In Our View: A Desirable Place to Live

Clark County ranks high in natural amenities index; leaders must capitalize

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Of course, we think it should rank No. 1, but 181st is not bad.

According to a “natural amenities index” from the U.S. Department of Agriculture (see map below), Clark County stands as the 181st most desirable place to live based upon the region’s natural surroundings. Considering that 3,111 counties were assessed — excluding Alaska and Hawaii — landing among the top 200 should be a point of pride. The index judged each county in the continental 48 states by six categories related to climate, topography and water access — things that, as the USDA puts it, “reflect environmental qualities most people prefer.” The original study was compiled in the 1990s, but the importance is that it involves criteria that does not change over time. A mild climate and access to the Columbia River remain attributes for Clark County — and if you live here, you are well aware that they create a desirable locale.

With any ranking, there is room to quibble with the methodology. And the good people of Skamania County to the east probably would take issue with their position as the 1,472nd most desirable county and their status as having “low natural amenities.” But other local counties on the western side of the Cascade Range fared similarly to Clark, with Cowlitz ranking 158th, Oregon’s Multnomah 174th and Lewis 257th.

Nationally, the top 10 counties all could be found in California, led by Ventura County north of Los Angeles — and most Washingtonians likely disagree with the notion of California as “desirable.” As Christopher Ingraham of The Washington Post wrote this week: “It may seem that there’s an inordinate emphasis on warm weather and ample sunshine. How else to explain that Inyo County, Calif. — home to Death Valley, a place so inhospitable to human life that it literally has death in its name — ranks so much higher than say, the bucolic rolling hillsides of New England?”

How, indeed? While such rankings should be taken with a whole handful of salt, they also have some practical applications. Studies have indicated that areas rich with natural amenities have experienced inordinate population growth in recent decades. Most of the low-ranking counties in terms of amenities can be found in the Great Lakes region, and it is no coincidence that the Rust Belt has suffered during the nation’s great westward migration. Whether intuitively or through calculated planning, people are more likely to move to areas with favorable climates and landscapes. “The relationship is quite strong,” the USDA’s original report surmised. “Counties with extremely low scores on the scale tended to lose population . . . while counties with extremely high scores tended to double their populations over the period.”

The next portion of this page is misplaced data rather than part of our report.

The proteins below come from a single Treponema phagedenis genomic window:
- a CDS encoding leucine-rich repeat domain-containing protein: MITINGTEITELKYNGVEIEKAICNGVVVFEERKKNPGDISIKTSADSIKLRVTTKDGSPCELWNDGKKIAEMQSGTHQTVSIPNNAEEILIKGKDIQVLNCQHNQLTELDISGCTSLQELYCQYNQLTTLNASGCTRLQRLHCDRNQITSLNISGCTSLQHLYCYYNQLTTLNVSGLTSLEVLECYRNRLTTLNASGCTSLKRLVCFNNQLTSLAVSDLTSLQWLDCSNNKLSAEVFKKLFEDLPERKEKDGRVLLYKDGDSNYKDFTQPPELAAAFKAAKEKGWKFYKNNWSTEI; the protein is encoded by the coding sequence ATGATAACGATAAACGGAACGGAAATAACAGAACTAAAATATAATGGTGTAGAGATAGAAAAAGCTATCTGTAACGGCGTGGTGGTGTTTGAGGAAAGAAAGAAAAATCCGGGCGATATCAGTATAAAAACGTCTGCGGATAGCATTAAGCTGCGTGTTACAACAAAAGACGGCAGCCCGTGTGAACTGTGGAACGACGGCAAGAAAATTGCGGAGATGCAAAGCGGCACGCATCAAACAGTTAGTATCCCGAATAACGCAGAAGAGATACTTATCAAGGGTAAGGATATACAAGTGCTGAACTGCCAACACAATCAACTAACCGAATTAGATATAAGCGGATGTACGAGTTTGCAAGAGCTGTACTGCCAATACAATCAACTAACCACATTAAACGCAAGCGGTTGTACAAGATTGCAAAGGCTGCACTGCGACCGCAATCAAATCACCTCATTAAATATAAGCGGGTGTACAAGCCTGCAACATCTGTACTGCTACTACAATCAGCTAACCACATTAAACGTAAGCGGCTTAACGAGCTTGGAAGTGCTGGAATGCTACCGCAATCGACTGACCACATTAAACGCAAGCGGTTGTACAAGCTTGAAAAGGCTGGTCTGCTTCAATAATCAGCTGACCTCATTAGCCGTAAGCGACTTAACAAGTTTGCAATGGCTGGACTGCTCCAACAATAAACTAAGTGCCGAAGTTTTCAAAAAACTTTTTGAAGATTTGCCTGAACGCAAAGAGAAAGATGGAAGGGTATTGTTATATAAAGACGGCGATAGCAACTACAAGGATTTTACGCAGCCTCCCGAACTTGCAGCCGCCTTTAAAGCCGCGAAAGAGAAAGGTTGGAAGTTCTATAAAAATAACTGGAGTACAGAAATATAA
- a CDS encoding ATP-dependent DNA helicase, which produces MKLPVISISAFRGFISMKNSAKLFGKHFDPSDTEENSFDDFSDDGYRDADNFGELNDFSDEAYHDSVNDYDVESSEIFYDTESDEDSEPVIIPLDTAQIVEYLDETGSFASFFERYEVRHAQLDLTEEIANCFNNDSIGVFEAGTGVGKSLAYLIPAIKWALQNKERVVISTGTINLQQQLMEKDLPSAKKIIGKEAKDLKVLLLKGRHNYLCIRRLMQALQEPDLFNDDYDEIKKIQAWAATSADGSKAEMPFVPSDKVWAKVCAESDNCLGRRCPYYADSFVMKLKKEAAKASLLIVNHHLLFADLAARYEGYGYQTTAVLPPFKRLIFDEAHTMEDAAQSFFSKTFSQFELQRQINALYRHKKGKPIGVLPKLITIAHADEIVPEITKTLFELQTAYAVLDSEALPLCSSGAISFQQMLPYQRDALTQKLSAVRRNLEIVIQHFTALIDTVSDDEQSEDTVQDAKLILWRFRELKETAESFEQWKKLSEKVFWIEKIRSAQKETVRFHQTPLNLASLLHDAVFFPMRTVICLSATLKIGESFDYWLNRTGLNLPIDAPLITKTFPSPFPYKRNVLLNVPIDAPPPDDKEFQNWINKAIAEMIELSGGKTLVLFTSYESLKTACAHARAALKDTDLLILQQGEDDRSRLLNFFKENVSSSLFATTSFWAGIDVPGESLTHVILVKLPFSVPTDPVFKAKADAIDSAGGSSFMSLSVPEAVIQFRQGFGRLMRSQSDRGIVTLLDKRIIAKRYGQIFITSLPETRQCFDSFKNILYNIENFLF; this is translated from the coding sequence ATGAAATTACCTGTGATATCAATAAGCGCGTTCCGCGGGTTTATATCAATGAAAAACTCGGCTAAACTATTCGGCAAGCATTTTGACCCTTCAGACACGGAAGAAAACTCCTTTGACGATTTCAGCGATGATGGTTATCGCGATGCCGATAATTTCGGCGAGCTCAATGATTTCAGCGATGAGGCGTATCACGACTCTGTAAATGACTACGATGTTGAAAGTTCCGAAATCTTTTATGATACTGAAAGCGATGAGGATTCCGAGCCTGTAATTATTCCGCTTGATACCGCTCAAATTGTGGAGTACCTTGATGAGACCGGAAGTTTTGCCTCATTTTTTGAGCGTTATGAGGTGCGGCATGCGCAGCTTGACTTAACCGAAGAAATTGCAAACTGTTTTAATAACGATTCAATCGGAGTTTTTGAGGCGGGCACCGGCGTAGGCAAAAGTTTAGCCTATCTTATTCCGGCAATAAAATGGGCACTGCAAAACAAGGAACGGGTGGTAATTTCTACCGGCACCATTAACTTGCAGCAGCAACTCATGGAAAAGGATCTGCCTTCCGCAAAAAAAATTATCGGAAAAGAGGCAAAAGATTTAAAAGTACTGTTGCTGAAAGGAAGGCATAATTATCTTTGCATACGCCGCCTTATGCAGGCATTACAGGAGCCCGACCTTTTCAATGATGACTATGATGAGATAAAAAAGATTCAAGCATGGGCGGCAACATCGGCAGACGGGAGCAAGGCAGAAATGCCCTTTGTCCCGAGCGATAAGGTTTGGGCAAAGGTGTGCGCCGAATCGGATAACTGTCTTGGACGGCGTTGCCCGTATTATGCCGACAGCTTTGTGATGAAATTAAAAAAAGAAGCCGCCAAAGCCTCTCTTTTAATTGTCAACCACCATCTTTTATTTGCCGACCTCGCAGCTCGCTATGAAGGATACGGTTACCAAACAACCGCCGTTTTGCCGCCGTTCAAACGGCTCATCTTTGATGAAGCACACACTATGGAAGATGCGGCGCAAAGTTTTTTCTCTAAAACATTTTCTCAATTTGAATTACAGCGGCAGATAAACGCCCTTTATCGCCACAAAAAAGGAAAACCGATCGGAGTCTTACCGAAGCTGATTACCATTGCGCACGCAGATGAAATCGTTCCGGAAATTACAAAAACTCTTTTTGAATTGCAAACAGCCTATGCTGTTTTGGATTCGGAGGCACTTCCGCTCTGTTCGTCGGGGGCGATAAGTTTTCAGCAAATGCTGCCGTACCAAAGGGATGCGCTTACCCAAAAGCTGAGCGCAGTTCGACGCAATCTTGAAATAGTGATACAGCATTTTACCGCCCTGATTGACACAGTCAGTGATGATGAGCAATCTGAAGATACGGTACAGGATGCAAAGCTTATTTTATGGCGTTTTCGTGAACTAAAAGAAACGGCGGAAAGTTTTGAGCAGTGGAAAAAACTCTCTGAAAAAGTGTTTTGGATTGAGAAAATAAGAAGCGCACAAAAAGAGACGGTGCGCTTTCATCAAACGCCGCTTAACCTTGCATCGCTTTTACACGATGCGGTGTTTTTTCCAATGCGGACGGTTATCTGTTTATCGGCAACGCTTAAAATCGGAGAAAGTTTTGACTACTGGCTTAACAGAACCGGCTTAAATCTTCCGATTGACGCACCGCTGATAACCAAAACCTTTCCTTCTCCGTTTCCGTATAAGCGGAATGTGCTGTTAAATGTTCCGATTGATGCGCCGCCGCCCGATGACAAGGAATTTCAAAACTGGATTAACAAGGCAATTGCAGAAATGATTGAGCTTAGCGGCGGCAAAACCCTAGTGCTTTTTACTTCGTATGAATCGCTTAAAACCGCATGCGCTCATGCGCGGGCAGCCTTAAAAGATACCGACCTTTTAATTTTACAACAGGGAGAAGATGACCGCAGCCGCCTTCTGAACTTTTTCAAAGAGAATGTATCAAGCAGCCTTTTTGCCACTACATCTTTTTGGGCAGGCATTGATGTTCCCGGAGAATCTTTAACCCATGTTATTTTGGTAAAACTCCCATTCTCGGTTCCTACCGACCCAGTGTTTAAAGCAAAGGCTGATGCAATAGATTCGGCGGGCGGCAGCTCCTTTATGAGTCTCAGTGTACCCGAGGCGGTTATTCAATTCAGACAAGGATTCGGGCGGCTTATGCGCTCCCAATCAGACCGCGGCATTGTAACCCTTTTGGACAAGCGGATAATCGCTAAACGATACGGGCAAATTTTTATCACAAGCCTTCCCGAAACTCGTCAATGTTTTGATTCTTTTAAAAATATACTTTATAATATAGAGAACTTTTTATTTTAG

That bodes well for a robust future in Clark County, and it raises questions about the best way to make use of those amenities. Economic growth and stability for the region should be built upon a foundation that embraces those natural advantages rather than diminishes them. This plays a role in consideration of a proposed oil-by-rail terminal at the Port of Vancouver, which not only would be the nation’s largest such terminal but would attract related industries that belie Clark County’s strengths. It also plays a role in pointing out the benefits of a proposed waterfront development near downtown Vancouver, one that will highlight the Columbia as the county’s most stunning and most dominant natural landmark.

Regardless of how Clark County ranks on a federal index, the region has many natural amenities. Local leaders should work to take advantage of those.